Second round of ISDE qualifying events to take place in April
Two competitions will help determine riders for U.S. International Six Days Enduro team
PICKERINGTON, Ohio — Two AMA Regional ISDE Qualifier Series are holding their second round of competition in April, offering riders a chance to earn a spot on the U.S. ISDE team that will compete in the 2018 FIM International Six Days Enduro in Viña del Mar, Chile.
“The ISDE qualifying season is in full swing,” said AMA Off-Road Racing Manager Erek Kudla. “We were delighted to bring back the multi-event qualifying format last year. The competition was fierce in 2017, with some spots on the ISDE team being decided by razor-thin margins. This year is shaping up the same way, and we are looking forward to qualifying our very best riders through the close competition at these events.”
The AMA West Region ISDE Qualifier will be hosted by North Bay MC and is slated for April 7-8 in Lakeport, Calif.
The AMA East Region ISDE Qualifier Series round will be hosted by Michigan Sprint Enduros on April 28-29 at the Battle Creek Motorcycle Club facility near Battle Creek, Mich.
The AMA ISDE Regional Qualifier Series were re-introduced in 2017 to create a fair and exciting platform for determining which 21 Club Team riders will join the 10 Trophy Team riders to make up the official U.S. ISDE team.
Each qualifier series consists of three rounds, two days each.
Riders compete in one of four classes (E1, E2, E3, E4) on motorcycles ranging from 125cc to 500cc. They are scored on their overall performance and their performance in the E4 (40+) class, if applicable. Riders evaluations will be based on their best four days of the six days of competition.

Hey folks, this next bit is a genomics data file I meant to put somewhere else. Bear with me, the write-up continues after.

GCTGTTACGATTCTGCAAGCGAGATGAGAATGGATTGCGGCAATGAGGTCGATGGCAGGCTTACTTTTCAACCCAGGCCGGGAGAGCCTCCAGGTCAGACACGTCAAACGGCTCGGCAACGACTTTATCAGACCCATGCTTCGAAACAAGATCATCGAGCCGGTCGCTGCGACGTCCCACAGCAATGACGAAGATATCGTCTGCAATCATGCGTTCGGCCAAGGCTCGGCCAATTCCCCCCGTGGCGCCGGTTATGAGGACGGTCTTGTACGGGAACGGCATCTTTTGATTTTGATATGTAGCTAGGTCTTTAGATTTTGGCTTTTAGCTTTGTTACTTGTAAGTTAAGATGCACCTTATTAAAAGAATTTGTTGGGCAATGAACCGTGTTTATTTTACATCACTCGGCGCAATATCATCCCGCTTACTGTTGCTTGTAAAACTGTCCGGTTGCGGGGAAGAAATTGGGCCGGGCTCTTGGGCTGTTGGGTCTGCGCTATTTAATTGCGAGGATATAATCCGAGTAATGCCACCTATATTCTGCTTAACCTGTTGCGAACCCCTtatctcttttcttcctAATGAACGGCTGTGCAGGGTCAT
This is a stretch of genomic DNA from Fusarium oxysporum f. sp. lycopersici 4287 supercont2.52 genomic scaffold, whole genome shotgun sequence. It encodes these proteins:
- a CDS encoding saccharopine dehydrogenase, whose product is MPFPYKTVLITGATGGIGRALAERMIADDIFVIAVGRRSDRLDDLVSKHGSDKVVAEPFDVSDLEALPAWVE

Points scored in these events also count toward a rides’ respective local class championships.
Registration is now open for both April qualifying events. Those interested in competing in the West qualifier can register by visiting www.moto-tally.com/D36/Enduro/PreEntry.aspx. For those interested in competing in the East qualifier event, visit www.livelaps.com/promoter?7917 to register.
For more information on the AMA West qualifier event and facility, visit www.northbaymc.org.
For more information on the AMA East qualifier event and facility, visit www.battlecreekmotorcycleclub.com.
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Polisport Plastics Clutch Cover Protectors
Polisport is protecting bikes with new Clutch Cover Protectors. These impact resistant guards are the optimum protection against rocks and other riding abrasions. The hard outer shell offers a slim design that resists heat and won’t interfere with the rider’s boots. A built in rubber o-ring allows this protector to mount perfectly to the OEM clutch cover without the need to disassemble. Polisport offers the Clutch Cover Protector in six colors and includes all mounting hardware.
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TECH TIP: PRECISION CONCEPTS ON FORK HARSHNESS